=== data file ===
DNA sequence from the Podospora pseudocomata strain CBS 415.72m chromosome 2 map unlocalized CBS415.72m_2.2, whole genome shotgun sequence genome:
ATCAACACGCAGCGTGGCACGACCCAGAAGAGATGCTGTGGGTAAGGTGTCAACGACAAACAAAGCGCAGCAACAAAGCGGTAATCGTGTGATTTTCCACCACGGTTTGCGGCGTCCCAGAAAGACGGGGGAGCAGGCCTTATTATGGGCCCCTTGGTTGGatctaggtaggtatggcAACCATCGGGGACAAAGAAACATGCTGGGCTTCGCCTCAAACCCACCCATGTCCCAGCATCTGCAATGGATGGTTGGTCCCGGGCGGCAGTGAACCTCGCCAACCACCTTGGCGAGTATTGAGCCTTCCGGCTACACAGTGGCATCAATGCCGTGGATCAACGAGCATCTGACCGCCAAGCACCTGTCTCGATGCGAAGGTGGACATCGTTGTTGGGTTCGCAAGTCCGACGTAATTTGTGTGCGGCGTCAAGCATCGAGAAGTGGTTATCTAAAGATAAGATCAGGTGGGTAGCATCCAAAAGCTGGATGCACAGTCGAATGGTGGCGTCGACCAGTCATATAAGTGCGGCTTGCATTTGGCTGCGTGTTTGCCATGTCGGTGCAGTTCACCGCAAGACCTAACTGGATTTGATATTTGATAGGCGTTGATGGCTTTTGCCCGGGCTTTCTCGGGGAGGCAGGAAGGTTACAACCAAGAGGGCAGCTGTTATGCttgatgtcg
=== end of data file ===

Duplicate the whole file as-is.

DNA sequence from the Podospora pseudocomata strain CBS 415.72m chromosome 2 map unlocalized CBS415.72m_2.2, whole genome shotgun sequence genome:
ATCAACACGCAGCGTGGCACGACCCAGAAGAGATGCTGTGGGTAAGGTGTCAACGACAAACAAAGCGCAGCAACAAAGCGGTAATCGTGTGATTTTCCACCACGGTTTGCGGCGTCCCAGAAAGACGGGGGAGCAGGCCTTATTATGGGCCCCTTGGTTGGatctaggtaggtatggcAACCATCGGGGACAAAGAAACATGCTGGGCTTCGCCTCAAACCCACCCATGTCCCAGCATCTGCAATGGATGGTTGGTCCCGGGCGGCAGTGAACCTCGCCAACCACCTTGGCGAGTATTGAGCCTTCCGGCTACACAGTGGCATCAATGCCGTGGATCAACGAGCATCTGACCGCCAAGCACCTGTCTCGATGCGAAGGTGGACATCGTTGTTGGGTTCGCAAGTCCGACGTAATTTGTGTGCGGCGTCAAGCATCGAGAAGTGGTTATCTAAAGATAAGATCAGGTGGGTAGCATCCAAAAGCTGGATGCACAGTCGAATGGTGGCGTCGACCAGTCATATAAGTGCGGCTTGCATTTGGCTGCGTGTTTGCCATGTCGGTGCAGTTCACCGCAAGACCTAACTGGATTTGATATTTGATAGGCGTTGATGGCTTTTGCCCGGGCTTTCTCGGGGAGGCAGGAAGGTTACAACCAAGAGGGCAGCTGTTATGCttgatgtcg